“Dragon & Virgin” (3D Render with Paint Shop post-processing)
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This image is the outcome of my attempt to make some progress with advanced techniques. Up until now, many of my 3D rendered images have suffered from the same flaw – they look flat and lifeless, plastic and unreal.
So recently I set out to learn a little more – not just about light and shadow, but about all the other (many!) aspects that combine to create a “painterly” quality in an image.
So with the above subject in the high fantasy genre I spent quite a lot of time (as usual) on rigging the models and adjusting the lighting and ray-traced shadows, and setting up the cameras. But then I also paid careful attention to surfaces, making sure the different surfaces (skin. scales, stone, etc.) had appropriate lighting models and levels of light reflection.
I then created four separate renders:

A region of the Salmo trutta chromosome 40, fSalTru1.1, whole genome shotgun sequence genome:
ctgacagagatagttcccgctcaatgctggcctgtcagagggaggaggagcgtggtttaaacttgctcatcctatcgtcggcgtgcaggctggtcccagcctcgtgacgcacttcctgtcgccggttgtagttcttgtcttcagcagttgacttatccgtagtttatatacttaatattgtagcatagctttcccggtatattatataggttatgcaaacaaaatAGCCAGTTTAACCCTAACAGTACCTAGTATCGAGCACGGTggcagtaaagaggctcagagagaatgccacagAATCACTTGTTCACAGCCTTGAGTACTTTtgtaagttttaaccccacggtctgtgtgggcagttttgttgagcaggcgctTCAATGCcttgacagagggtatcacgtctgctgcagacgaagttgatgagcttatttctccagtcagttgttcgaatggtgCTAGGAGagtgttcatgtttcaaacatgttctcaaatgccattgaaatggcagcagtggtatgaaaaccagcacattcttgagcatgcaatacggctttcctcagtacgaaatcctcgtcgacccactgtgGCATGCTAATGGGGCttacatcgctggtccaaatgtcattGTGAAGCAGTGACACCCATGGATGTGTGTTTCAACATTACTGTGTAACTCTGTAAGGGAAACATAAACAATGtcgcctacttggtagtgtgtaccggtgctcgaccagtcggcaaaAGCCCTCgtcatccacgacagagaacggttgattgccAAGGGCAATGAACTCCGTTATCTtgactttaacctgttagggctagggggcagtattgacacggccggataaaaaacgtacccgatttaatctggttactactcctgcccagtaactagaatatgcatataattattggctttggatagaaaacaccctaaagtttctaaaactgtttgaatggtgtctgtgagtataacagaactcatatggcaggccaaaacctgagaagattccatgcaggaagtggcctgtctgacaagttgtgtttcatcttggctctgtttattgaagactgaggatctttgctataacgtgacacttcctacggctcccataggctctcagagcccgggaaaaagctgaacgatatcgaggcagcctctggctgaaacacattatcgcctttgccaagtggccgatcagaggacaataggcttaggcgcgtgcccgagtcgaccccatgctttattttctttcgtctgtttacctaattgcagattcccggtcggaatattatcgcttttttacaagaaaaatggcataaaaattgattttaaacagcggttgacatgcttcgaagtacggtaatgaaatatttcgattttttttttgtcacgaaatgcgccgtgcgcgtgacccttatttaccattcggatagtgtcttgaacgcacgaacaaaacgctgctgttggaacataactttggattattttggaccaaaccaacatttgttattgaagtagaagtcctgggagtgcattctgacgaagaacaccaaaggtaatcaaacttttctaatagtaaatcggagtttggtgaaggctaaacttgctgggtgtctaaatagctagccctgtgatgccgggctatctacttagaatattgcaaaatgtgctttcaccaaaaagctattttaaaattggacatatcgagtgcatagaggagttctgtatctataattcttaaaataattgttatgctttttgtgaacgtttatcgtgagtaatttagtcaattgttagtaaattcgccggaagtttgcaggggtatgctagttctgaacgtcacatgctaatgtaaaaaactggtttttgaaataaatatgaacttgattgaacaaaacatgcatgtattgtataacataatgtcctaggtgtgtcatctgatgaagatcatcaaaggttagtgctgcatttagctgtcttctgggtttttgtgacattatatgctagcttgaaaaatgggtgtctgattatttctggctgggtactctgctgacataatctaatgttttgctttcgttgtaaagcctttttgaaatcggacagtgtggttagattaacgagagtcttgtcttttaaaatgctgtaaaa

- The basic image.
- An image of just the three foreground figures (dragon, girl, pillar) against a “green screen” background.
- A depth mask (a monochrome image where the level of grey is proportional to the distance of the object from the camera lens).
- A fogged image (where the background is fogged out leaving the foreground sharp and in original colours.
Adjusting highlights, mid-tones and shadows for the whole image is very quick and gets close to the right look for the background; but, it messes with the foreground figures as well, so I used the green-screened version with blend type “screen” to restore the foreground.
I then overlaid the fogged version, and applied the depth mask onto the fog – thereby ensuring that only the background would go (progressively) more “foggy”. It is important not to overdo this, as I wanted a subtle effect.
Final retouching then included applying an “edge-preserving” smooth effect, some sharpening, and some contrast increase to ensure that the shadows were really dark where they needed to be.
I am happy with the result – I feel it has been a small forward step for me.